Leica rather missed the boat when digital came along so of course I’m talking about the best film Leica. And no, its not another “the M3 is the best camera ever made” review. But to begin, a bit of background.

My first ‘camera’ was a 4×5 I made with my father’s help, and a loaned lens from my uncle who worked at Taylor Hobson in Leicester, UK. The wooden box camera used glass plate negatives – remember those? Focusing was hit and miss, manually sliding the fat projector lens in and out until infinity seemed as good as it could get – then stopping down with a cardboard cut-out sleeve over the lens. I was a teenager and was making the camera for a single purpose – to photograph a comet which was easily visible stretching across the sky. I maintained an interest in astronomical photography and recently was using specialist cooled sensor digital B&W cameras and RGB filters to photograph the stars and deep sky objects. The cameras were mounted on telescopes from 10cm to 43cm diameter at high altitude in New Mexico, USA, and Siding Springs, Australia.

I have used most formats between 35mm film and digital to ultra large format (12×20) cameras from most of the main manufacturers at various times. I remember when I first went to university, and without much money, I would look in the window of camera shops and was lusting over early Leicas (screw mount) but my father said “old fashioned, out of date” and put me off, but a lingering lust remained. When I was regularly using a (modern) 4×5 camera a friend suggested I look at the Leica M6, saying “most large format photographers seem to use Leica Ms as their 35mm tool”. And then when I had tried the M6 I was hooked. For over 15 years I regularly used M6s and took my best friend’s wedding photos in Greece, after which he bought the M6 and 35mm Summicron that I had used.

After the (several) M6s I tried the M2, a new MP which became my workhorse for a decade, and then, somewhat reluctantly, the M3. “I’m a 35mm lens guy, 50’s are just too ordinary” I thought. But, looking at my images, I realised I generally tended to be further away than a better image from a tighter crop would give. So after a while I became a ‘50mm lens guy’. Even in large format I tend to get as close to 50mm equivalent as I can.

Then a few years ago I was comparing side-by-side the M3 and 50 cron against the iiig and Summitar, with a roll of FP4+ in each. One photo was of a sunny field, I focussed and took the shot with the iiig, then I raised the M3 to my eye. “Oh! The sun’s gone in”. But no! Lowering the M3 I could see the light hadn’t changed. The iiig viewfinder is at least twice as bright as the M3’s – related to the incorporation of the rangefinder in the viewfinder screen of the M3.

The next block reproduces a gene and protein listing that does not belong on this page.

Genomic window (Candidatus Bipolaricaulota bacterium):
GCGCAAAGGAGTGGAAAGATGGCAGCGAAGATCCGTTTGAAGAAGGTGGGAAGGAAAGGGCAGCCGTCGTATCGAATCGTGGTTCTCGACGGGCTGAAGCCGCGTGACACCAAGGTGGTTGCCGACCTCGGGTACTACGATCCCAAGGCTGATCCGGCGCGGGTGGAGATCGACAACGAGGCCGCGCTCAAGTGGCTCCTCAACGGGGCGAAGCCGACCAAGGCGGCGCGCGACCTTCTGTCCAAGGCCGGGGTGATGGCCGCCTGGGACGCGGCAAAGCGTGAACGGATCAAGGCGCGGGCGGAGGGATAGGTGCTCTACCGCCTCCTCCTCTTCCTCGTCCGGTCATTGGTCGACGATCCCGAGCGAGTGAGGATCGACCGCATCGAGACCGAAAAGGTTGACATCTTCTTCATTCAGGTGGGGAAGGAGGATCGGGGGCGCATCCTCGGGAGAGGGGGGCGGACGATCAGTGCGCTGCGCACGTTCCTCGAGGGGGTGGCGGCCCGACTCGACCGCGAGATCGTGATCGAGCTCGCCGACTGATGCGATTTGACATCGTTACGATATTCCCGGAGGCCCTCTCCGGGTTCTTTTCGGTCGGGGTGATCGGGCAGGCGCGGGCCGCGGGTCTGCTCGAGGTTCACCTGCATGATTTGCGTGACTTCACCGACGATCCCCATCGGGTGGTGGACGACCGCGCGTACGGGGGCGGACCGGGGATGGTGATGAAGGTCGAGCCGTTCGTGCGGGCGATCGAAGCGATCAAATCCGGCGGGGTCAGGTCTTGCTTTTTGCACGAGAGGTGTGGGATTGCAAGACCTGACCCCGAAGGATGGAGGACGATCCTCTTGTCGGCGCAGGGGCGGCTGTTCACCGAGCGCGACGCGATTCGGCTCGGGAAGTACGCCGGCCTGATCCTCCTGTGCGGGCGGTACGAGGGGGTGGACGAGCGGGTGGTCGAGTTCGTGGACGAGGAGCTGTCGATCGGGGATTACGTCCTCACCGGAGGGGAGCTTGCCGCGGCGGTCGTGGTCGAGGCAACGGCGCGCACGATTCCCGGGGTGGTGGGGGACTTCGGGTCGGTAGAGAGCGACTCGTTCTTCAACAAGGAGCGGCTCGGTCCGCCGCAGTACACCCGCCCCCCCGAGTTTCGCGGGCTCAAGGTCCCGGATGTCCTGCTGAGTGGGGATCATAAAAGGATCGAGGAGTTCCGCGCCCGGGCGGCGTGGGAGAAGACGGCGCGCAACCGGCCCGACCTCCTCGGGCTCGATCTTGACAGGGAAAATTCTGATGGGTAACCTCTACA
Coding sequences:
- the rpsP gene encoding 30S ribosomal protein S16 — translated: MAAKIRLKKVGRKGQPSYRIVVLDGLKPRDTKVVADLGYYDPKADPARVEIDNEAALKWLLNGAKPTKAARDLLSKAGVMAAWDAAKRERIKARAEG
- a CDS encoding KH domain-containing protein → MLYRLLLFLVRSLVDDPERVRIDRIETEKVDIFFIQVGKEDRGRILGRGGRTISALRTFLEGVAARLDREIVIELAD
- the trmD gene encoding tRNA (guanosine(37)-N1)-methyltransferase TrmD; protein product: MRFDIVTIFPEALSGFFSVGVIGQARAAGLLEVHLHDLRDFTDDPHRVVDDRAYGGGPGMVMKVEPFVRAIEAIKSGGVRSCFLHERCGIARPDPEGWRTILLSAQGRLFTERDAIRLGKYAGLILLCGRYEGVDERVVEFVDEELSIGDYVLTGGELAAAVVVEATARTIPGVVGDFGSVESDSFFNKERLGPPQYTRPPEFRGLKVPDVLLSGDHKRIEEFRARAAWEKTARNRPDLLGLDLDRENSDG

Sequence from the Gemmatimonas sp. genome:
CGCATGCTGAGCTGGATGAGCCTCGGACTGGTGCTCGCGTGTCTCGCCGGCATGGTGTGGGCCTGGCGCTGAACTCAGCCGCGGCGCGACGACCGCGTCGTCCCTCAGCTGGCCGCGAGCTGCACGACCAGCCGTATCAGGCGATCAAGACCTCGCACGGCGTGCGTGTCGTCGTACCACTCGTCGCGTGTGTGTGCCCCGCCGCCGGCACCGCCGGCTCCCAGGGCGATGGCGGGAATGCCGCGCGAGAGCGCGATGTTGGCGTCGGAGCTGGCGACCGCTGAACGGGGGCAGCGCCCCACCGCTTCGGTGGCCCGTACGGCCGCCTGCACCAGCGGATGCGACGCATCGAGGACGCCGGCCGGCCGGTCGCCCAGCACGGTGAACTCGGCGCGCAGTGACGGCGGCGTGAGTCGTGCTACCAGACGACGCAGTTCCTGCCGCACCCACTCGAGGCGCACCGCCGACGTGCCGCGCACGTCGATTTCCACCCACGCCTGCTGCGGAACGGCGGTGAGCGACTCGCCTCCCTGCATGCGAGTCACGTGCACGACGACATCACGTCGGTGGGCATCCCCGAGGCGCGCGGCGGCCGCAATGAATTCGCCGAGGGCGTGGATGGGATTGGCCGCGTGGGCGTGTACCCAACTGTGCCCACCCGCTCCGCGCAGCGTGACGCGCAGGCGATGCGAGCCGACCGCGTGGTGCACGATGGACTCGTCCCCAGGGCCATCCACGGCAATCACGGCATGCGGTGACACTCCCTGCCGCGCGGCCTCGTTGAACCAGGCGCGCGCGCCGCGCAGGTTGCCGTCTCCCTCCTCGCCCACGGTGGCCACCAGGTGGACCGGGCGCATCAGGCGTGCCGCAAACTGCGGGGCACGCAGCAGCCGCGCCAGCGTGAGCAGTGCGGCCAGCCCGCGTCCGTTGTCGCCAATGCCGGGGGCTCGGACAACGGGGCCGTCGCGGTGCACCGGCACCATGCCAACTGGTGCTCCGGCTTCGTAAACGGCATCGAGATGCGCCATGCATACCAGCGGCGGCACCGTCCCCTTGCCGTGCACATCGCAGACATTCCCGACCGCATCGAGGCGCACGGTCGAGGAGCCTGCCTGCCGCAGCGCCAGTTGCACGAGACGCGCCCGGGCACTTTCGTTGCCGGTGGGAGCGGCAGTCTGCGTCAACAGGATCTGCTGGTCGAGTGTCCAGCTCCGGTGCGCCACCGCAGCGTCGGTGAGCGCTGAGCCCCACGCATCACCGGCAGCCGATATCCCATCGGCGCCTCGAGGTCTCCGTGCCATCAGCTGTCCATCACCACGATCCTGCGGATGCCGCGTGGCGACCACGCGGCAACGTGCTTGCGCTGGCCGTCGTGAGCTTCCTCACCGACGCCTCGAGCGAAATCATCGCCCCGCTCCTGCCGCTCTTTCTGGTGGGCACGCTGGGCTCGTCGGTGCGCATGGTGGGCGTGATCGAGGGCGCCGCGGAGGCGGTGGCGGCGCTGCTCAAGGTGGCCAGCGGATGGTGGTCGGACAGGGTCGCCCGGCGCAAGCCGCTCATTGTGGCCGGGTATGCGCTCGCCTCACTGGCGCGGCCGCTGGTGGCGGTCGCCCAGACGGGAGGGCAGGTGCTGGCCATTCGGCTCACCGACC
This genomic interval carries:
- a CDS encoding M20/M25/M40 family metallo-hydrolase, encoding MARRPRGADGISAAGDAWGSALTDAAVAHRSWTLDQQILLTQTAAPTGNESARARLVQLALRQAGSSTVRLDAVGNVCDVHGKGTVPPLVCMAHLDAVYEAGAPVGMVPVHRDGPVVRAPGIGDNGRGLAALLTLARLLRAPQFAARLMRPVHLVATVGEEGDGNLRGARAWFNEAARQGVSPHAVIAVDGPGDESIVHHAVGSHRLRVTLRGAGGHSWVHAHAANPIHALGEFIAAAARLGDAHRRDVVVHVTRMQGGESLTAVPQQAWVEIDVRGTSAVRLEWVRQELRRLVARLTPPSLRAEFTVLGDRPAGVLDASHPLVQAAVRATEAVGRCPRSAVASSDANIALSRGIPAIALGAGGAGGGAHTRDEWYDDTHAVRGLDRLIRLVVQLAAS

As the years went by my ability to focus close and far dropped for some reason and I found the M3’s rangefinder was not sharp except with one particular pair of old spectacles. The iiig has a focus slider around the rewind knob which allows me to focus the rangefinder image using anything from my close focus reading glasses to my distant vision glasses or no glasses. The iiif is the same as the iiig apart from the smaller viewfinder which, after using iiifs and some earlier screw Leicas, I found it harder to orient horizontals or verticals accurately. Nevertheless I have come to completely understand Oskar Barnack’s motivation for making the Leica camera in the first place. About 15 years ago I took my 8×10 to Venice. I carried the camera, my wife carried the lenses and film holders, and the mother-in-law carried the (very heavy) tripod – she’s still complaining about it. I don’t carry anything larger than 35mm nowadays except over short distances from the car to the scene.

Recently I have taken several trips to Tokyo and Nagasaki – I like walking and I wanted to take something small, compact, light and unobtrusive. So I decided to take the iiig. The question was which lens – 50mm Elmar f3.5 (coated version) or the Summitar f2? Both lenses are clean and clear, the Summitar optically virtually mint, while the Elmar has very minor scratches. On one trip I took one, and changed the lens for the next trip in order to make comparisons. I took night shots in the street using colour film. The Elmar is super compact, almost disappearing into the body, the Summitar even though collapsible still protrudes a lot. To my surprise I much preferred the Elmar images. Perhaps I was more relaxed with that lens so concentrating on the image more. The Elmar rendered colours and composition as I felt them to be, remarkable for an early 1950s lens on modern colour film. The images were less clinical and had a natural feeling to them. Lack of wide aperture was not a problem since I needed at least modest depth of field.

So what is my answer looking at the iiig and earlier screw bodies, the M3 or the other Ms (best for 35mm lens)? The MP and re-released M6 have advantages over earlier Ms not just because of the meter but because they are new. But the iiig has a brighter viewfinder than the Ms with the ability to adjust rangefinder focus, and a bigger viewfinder than earlier screw Leicas, far more compact and lighter than M cameras, and with the Elmar a lens that renders images sympathetically rather than clinically. So for me, and you may have perfectly good reasons for preferring something different, the iiig and the Elmar lens is the best Leica… … or is it my A7Riii?

In the image at the top: Right, M3 wearing Zeiss Sonnar; left, MP wearing a 50 cron; centre, iiif wearing a Summitar; back left, iiig wearing a 50 Elmar 3.5 and dressed for dinner.

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